Well-designed programs for disadvantaged children return more to society in benefits than they cost by enabling youngsters to lead more successful lives and be less dependent on future government assistance. Savings can range from $1.26 to $17 for each $1 spent on the programs.
In the fall of 2000, the Department of Health and Human Services awarded a contract to evaluate the implementation and impact of MH/SA parity benefits in terms of access, utilization, cost, and quality of care. The findings of this evaluation are reported in the attached report.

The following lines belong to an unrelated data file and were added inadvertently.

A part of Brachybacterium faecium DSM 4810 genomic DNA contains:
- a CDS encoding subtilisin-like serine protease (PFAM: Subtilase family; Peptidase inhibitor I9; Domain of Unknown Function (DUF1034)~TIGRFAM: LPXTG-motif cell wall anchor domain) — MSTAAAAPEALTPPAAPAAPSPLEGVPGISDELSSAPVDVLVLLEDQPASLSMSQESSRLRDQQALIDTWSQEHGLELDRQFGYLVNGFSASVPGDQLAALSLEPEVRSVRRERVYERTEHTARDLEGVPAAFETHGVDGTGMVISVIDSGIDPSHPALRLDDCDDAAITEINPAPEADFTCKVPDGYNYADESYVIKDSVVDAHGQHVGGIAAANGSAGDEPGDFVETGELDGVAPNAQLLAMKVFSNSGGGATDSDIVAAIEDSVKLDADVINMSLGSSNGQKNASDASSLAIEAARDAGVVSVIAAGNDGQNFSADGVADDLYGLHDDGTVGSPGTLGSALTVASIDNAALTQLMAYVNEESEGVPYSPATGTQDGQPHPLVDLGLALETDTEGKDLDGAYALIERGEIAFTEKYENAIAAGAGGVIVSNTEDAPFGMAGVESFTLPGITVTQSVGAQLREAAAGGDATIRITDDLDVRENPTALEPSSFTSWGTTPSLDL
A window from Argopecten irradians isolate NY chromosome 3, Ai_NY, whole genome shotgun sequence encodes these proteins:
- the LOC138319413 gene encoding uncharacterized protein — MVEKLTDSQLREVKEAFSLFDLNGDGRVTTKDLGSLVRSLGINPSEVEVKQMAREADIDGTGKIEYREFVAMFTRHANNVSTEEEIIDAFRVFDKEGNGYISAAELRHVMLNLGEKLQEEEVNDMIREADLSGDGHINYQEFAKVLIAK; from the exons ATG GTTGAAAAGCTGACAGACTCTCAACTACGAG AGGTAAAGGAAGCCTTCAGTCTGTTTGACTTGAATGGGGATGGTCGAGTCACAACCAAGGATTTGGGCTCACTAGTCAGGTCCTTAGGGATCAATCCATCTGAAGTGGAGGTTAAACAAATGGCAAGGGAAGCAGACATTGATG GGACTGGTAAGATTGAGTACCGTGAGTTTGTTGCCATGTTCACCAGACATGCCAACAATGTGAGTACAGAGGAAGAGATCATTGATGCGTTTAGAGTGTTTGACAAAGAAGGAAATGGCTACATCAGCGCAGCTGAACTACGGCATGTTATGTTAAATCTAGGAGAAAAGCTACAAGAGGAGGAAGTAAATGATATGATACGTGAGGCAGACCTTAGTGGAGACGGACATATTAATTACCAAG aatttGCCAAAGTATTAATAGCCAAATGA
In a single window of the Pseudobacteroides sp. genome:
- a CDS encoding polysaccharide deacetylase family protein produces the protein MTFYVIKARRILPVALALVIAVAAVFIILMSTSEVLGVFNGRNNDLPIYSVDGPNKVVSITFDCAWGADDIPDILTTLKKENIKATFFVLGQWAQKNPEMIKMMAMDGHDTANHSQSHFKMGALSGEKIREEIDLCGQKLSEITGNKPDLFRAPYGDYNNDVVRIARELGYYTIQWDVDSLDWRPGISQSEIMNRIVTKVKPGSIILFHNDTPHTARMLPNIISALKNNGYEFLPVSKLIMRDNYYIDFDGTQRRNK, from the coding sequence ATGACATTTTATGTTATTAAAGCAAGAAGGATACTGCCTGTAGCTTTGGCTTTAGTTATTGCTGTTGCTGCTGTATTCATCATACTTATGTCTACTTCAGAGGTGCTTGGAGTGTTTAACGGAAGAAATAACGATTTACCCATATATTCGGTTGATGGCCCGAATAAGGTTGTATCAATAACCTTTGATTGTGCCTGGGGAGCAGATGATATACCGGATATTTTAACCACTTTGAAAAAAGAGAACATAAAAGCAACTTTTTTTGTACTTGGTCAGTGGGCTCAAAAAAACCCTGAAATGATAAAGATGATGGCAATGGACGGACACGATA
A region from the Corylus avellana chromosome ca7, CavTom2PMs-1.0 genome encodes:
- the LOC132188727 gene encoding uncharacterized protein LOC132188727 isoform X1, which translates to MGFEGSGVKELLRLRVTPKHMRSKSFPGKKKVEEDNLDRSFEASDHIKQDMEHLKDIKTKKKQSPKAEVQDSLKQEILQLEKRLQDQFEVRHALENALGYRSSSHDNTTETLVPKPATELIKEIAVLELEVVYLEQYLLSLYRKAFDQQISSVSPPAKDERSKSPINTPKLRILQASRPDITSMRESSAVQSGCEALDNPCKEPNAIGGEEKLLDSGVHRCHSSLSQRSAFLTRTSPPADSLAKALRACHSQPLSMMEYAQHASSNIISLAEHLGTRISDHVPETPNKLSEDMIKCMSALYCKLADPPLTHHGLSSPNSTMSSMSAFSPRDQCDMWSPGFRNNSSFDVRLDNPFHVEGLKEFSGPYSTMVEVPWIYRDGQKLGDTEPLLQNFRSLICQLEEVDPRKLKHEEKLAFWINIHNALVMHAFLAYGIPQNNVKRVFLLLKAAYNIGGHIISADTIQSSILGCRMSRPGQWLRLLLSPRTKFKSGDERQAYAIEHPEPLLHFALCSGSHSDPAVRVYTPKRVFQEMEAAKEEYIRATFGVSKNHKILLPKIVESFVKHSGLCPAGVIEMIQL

This essay examines the difficulties of evaluating technological and behavioral innovations while they are still being developed, that is, the interim evaluation of ongoing innovation programs. The major recommendations warn against a premature relia...
Assistant Policy Researcher, RAND; Ph.D. Candidate, Pardee RAND Graduate School
Education B.S. in computational biology (computer science), Brown University; M.S. in policy analysis, Pardee RAND Graduate School